How Much Do You Really Know About the Presidential Candidates?

How Much Do You Really Know
About The Presidential Candidates?
By Abby Shepherd

Foreign policy experience, health care plans and national security aside, what do you really know about the politicians running for office? By now, many of us can recite our favorite candidates' stump speeches and have memorized the delegate count for each state. But it is easy to forget that these superhuman, 24/7 political machines are actually people too.

Barack Obama

boThe Grammy-winning candidate is already known for his two bestselling books, Dreams of My Father and The Audacity of Hope: Thoughts of Reclaiming the American Dream. But, there is more to the Senator from Illinois. Barack met his wife, Michelle while both were working in the Chicago law firm scene. On their first date, they saw the movie Do the Right Thing. The rest, as they say, is history.

Obama is also publicly known for his ethnicity; his mother was from Kansas and his father from Kenya. But Obama also lived in Indonesia as a child because his mother remarried after a divorce. He has a half sister who is Canadian and Indonesian. When Obama appeared on The Oprah Winfrey Show, he openly talked about his diverse family. His wife often refers to the family's Thanksgiving and Christmas as a gathering of the United Nations.

John McCain

john-mccain3.jpgAfter acquiring the appropriate number of delegates to secure the Republican nomination for president, McCain now must turn his attention to the real thing-becoming President of the United States.

McCain comes from a long military lineage. His father was a four-star admiral who served in Vietnam as commander of all US forces in the Pacific. His grandfather saw the Japanese surrender September 6, 1945 when he was stationed onboard the USS Missouri. McCain himself served as a naval aviator and was held as a Prisoner of War for five-and-a-half years in Vietnam.

According to his own book, Faith of My Fathers, McCain admits to holding his breath as a child if he didn't get what he wanted. This standoff would often last until McCain blacked out.

Hillary Clinton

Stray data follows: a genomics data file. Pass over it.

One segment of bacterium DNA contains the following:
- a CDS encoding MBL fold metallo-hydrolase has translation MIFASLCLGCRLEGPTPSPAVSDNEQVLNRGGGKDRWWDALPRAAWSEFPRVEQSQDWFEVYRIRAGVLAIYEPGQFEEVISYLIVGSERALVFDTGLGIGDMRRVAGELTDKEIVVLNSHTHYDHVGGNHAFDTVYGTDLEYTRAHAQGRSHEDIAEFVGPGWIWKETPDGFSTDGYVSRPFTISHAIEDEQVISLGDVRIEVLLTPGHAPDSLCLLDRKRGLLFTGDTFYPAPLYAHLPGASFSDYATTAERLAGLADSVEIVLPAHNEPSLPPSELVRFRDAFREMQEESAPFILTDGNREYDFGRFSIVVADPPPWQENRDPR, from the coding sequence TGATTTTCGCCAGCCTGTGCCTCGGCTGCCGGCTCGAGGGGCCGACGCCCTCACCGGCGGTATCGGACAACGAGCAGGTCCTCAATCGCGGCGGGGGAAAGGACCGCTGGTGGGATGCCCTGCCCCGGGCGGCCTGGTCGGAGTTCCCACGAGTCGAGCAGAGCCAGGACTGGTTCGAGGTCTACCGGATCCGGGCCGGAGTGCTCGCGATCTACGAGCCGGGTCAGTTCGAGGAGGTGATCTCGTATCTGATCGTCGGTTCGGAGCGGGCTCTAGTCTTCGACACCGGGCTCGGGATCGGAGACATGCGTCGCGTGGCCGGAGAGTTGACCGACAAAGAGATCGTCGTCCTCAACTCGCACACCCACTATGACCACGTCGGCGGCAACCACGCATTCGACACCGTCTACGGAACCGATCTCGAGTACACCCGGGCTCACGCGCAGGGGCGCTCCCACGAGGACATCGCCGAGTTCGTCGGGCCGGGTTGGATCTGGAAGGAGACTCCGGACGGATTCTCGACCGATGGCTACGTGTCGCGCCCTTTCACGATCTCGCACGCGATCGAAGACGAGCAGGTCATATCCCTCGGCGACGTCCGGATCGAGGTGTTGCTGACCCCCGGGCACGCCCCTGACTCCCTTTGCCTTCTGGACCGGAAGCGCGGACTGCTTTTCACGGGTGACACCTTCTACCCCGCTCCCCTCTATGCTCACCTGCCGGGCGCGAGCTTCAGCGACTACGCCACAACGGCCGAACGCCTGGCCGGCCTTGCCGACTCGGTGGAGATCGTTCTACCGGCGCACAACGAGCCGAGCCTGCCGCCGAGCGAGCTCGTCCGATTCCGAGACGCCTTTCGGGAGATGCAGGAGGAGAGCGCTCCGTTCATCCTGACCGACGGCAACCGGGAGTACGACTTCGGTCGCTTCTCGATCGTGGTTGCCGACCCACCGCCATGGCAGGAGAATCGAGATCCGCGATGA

hcShe has been in the national spotlight ever since her husband was in the White House. Clinton was the first First Lady to then run for public office. She became the Senator of New York in 2000. Clinton and Obama are now in a nail-biting race for the Democratic nomination for President.

As a child, Clinton once wrote to NASA asking for advice on how to become an astronaut. NASA wrote back to Clinton telling her that women can't become astronauts. Apparently, they can become Senators and run for President.

Clinton received her law degree from Yale Law School and has twice been named one of the 100 most influential attorneys at law in the United States. She also was a staff member for the House Judiciary Committee impeachment proceedings against Richard Nixon.

Mike Huckabee

mhAlthough Huckabee isn't technically in the race to the White House anymore, the former Arkansas governor has too many interesting tidbits to not include him in our list. According to The Thomas Report, a conservative online blog site, Huckabee has about 29 interesting facts to be exact.

Huckabee has appeared numerous times on Comedy Central's The Colbert Report and admits to actually liking the show, which pokes fun at many conservative politicians and platforms. Also, Huckabee is known for undergoing gastric bypass surgery and one of his favorite "diet" foods is Yarnell's guilt free ice cream. He also likes movie theater style popcorn and received a popcorn machine for Christmas from his wife, Janet.

Ron Paul

rpPaul is currently running as a Republican candidate, however, his more Libertarian views has earned him a cult following online and among young voters. On December 16, 2007, Paul raised over $6 million dollars in 24 hours which is the largest one-day Internet fundraiser in American political history.

Paul was a track star at Dormont High School high school near Pittsburgh, Pennsylvania. In his junior year, Paul was state champion for the 220-yard dash and placed second in the 440-yard run.

Paul attended Duke University School of Medicine and graduated with a degree in obstetrics and gynecology. He later became a U.S. Air Force flight surgeon and served outside the Vietnam War Zone.

During Ron Paul's 1988 presidential campaign, when he ran as a Libertarian, John McCain told his campaign chair, "You're working for the most honest man in Congress."

Let's try to keep it civil, but do you have any interesting facts about the candidates?